Yamantaka the Conqueror of Death (Yama) is a ferocious emanation of Manjushri, the essence of the wisdom of all Buddhas. Under this form Manjushri conquered the demon king of Death, Yama, who was depopulating Tibet in his insatiable thirst for victims. The Yamantaka symbolizes the victory of Wisdom over Death, death being associated with ignorance by Buddhists. The teachings of Yamantaka include both philosophy and meditation. Meditation on Yamantaka can have powerful and immediate effects to help the practitioner gain wisdom, vanquish obstacles, attain a long life, and even overcome one's own death.
There are many forms of Yamantaka. The present painting is of Yamantaka Ekavira meaning 'solitary hero', the only form which does not embrace a consort. The deity is also called Vajrabhairava Ekavira. The complexion of his body is blue. He has nine faces, three on each side of the main head and one above it, each with three eyes. The main head is that of a fierce buffalo with horns. The topmost head is of Manjushri wearing a crown of jewels. The eight other heads are wearing skull crowns, and their hair rises upward, signifying the deity's enlightenment. He has thirty-four arms. The two main arms hold a cranium and vajra marked chopper. His remaining hands hold tantric symbols. He has sixteen legs, eight on each side. Lying face down under his bent right legs are one human male and six animals that are, in turn, stepping on four devas. Under his outstretched left legs, eight birds are also stepping on four devas. Yamantaka wears an elephant skin cloak, garland of freshly cut human heads, and bone ornaments. The figure is unclothed except for his adornment. There is a flame aureole behind him.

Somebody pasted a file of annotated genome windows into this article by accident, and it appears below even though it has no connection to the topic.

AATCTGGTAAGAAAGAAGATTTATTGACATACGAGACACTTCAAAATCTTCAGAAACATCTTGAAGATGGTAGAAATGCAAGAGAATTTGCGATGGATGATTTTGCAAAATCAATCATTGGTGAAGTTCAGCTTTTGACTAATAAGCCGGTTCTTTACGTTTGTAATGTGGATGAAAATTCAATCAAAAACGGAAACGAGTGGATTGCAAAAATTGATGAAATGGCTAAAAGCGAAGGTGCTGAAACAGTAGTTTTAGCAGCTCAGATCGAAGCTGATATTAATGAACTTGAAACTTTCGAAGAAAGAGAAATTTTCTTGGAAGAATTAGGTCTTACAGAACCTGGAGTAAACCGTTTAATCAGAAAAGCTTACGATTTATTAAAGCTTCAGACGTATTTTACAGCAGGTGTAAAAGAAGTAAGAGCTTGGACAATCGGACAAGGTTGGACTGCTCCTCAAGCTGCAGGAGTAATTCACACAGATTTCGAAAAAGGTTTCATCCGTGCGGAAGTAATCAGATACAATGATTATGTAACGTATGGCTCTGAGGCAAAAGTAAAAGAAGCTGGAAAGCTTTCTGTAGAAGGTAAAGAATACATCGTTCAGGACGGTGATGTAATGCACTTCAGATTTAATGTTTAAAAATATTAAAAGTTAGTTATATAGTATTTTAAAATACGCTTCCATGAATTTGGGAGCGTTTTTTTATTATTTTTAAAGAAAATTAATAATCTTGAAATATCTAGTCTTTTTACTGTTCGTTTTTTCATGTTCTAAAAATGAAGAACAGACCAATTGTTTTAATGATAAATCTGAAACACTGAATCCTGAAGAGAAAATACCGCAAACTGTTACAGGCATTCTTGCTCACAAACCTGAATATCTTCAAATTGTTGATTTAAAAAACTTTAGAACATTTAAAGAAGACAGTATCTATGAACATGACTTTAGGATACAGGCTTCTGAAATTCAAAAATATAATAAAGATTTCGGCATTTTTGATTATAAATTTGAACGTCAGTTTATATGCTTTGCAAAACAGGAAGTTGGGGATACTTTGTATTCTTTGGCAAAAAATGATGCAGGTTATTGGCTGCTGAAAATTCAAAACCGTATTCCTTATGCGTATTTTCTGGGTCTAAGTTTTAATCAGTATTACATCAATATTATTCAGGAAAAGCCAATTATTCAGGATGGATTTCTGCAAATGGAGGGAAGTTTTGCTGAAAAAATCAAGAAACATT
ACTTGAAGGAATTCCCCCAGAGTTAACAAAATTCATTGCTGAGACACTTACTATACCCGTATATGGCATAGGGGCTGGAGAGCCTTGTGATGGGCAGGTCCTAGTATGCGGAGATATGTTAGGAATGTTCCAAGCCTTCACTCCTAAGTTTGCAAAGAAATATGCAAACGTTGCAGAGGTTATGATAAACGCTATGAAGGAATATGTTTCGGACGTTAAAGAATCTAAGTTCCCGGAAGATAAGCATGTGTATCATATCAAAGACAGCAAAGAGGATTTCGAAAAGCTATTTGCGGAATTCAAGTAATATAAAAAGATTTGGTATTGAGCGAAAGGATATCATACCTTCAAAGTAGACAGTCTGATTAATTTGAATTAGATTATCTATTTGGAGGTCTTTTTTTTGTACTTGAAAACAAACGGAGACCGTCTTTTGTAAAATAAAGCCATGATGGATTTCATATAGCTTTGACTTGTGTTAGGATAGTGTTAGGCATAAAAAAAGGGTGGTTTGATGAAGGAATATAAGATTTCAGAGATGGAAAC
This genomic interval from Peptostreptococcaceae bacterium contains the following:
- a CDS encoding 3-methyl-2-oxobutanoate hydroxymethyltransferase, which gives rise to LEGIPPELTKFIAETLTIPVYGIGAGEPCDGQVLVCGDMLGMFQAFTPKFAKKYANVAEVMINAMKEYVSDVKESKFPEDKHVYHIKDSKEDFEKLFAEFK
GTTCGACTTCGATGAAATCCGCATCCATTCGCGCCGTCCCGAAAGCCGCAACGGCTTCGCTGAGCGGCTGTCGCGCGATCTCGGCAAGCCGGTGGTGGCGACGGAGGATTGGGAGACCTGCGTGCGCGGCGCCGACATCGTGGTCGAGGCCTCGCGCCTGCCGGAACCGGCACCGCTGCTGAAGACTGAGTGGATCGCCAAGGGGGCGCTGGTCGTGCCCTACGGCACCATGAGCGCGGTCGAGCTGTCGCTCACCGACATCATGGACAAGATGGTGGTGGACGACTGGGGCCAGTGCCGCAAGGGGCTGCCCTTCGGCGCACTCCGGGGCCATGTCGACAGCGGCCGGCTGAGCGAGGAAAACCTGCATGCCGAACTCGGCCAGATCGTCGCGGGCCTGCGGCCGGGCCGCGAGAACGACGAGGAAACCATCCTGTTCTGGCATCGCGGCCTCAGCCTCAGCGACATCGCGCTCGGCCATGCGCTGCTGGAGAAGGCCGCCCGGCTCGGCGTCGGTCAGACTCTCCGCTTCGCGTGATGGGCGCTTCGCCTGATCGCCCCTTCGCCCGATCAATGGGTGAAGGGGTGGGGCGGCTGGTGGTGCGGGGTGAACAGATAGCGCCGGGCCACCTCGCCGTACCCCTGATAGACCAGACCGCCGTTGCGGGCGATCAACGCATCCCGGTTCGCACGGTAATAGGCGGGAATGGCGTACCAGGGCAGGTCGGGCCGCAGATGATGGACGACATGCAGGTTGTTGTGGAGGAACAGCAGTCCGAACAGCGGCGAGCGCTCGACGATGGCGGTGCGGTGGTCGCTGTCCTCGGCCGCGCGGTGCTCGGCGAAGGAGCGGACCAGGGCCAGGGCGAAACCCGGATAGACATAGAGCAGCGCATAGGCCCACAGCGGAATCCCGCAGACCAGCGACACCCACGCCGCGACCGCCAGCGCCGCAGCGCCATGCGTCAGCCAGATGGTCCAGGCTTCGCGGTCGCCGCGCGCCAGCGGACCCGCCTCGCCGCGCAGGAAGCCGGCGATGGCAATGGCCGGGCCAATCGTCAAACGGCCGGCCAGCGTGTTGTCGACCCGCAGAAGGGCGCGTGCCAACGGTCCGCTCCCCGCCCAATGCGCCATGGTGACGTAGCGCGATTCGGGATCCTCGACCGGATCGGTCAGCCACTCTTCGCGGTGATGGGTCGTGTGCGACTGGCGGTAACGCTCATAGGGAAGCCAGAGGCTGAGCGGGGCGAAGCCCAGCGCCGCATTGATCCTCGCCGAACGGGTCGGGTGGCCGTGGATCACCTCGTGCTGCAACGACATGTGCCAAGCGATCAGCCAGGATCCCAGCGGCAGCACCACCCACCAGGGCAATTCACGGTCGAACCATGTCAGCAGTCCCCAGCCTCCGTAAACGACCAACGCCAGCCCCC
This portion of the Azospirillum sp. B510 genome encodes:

Click Here to View the Thangka Painting along with its Brocade
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